Music is integral to daily and ritual life in Morocco, both for enjoyment and social commentary. It emanates from homes, stores, markets, and public squares everywhere. Joujaka music is perhaps the best known, but every region has its own sound. In the Rif you hear men singing and singing accompanied by guitar and high-pitched women’s choruses; In Casablanca, rai (opinion) music, born of social protest, keeps young men on the streets; Cobblers in the Meknes medina may work to the sound of violin-based Andalusian classical music or the more folksy Arabic melhoun, or “sung poetry”. You know you have reached the south when you hear the banjo strum of Marrakesh’s roving storytellers. Gnaoua music is best known for its use in trance rituals is known for its use in trance rituals but it becomes a popular form of street entertainment; The performer’s brass qraqeb hand cymbals and cowrie-shell-adorned hats betray the music’s sub-Saharan origins. Moroccan beats. This is a very popular music scene. Morocco’s music festivals are growing every year in size, quality, and recognition.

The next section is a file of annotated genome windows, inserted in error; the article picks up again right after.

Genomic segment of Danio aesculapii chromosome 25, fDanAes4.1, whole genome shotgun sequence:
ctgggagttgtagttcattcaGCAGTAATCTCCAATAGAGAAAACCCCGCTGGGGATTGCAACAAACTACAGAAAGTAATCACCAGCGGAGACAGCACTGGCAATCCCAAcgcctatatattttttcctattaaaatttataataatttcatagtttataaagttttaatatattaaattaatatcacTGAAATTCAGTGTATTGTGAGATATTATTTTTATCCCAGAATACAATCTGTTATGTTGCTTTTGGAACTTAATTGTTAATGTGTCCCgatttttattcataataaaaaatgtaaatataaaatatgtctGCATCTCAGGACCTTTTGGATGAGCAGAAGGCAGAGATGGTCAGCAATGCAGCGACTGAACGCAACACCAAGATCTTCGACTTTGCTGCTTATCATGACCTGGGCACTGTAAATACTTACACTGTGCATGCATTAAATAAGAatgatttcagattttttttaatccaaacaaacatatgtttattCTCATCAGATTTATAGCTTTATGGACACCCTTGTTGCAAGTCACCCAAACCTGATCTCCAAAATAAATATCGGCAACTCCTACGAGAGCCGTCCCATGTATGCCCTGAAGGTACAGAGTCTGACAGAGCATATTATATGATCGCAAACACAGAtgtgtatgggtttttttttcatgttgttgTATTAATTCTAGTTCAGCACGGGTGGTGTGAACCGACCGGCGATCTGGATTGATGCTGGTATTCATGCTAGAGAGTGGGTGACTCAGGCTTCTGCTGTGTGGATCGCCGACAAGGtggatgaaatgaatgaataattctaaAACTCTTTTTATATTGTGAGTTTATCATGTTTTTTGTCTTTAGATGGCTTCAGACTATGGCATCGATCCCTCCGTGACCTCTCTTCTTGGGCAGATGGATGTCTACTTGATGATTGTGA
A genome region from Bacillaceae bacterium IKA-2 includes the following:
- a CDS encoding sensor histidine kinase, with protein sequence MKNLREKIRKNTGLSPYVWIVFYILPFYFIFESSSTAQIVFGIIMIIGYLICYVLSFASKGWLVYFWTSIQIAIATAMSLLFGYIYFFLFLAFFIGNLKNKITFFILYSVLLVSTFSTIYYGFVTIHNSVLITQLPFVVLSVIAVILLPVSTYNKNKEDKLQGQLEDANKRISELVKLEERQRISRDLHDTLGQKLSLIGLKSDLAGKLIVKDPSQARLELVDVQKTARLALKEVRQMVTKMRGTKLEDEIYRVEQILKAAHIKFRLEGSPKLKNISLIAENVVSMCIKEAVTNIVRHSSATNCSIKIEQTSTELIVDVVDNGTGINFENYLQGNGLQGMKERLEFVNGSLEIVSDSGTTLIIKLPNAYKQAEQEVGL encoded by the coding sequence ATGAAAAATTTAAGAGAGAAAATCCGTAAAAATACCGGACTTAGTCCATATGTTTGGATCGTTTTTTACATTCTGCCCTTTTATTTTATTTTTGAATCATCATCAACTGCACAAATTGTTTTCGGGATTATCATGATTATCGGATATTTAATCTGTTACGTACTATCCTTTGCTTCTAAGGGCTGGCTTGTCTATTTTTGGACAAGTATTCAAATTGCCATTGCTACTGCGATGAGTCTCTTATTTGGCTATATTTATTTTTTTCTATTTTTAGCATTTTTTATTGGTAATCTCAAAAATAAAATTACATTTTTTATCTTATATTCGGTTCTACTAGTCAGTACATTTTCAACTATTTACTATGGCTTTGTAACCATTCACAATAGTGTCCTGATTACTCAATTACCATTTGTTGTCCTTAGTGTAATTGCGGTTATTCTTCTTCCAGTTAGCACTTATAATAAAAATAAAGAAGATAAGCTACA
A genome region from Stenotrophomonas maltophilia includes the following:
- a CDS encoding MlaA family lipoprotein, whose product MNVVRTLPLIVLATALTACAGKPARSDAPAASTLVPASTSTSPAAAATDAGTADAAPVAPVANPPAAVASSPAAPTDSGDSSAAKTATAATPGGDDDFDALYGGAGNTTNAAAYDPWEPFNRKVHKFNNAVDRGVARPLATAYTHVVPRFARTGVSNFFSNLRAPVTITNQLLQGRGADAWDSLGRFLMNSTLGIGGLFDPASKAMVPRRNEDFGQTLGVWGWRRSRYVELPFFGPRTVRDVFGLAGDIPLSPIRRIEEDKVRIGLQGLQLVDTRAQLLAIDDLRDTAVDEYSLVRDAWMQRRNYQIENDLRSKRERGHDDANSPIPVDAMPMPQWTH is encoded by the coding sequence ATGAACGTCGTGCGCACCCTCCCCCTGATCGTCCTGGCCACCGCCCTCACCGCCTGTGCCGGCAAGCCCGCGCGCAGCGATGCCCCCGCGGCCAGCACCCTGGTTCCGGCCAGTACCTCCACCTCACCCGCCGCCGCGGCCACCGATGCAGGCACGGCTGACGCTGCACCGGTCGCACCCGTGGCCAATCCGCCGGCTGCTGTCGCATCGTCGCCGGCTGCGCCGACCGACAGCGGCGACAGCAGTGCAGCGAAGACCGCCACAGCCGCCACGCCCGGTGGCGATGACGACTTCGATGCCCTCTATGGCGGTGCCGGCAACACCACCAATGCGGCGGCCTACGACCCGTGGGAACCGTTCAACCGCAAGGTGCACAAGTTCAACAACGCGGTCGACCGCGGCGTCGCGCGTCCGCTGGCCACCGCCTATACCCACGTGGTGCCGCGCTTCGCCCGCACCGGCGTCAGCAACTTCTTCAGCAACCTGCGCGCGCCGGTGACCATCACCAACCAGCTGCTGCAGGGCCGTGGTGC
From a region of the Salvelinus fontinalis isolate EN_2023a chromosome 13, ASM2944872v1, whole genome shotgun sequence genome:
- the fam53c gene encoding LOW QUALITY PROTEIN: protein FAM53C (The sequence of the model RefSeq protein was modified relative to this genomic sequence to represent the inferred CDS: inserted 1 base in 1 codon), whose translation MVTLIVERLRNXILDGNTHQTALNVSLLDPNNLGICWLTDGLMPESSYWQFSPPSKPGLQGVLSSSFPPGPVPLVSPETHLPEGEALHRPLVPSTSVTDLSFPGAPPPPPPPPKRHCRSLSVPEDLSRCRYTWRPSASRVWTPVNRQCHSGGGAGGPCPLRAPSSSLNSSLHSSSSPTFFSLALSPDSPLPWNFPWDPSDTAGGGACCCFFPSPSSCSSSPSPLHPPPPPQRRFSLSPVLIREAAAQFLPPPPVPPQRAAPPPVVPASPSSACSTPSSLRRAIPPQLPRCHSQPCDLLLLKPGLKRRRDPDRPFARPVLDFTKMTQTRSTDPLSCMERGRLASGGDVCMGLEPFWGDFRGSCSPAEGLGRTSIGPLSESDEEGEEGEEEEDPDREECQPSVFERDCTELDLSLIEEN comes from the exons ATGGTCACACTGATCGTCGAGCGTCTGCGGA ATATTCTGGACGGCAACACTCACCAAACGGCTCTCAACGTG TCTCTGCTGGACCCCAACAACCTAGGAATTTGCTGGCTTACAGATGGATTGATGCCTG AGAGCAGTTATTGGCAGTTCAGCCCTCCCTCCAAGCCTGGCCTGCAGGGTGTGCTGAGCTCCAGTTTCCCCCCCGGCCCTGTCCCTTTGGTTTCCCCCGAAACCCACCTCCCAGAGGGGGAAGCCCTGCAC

post-title The musique of Morocco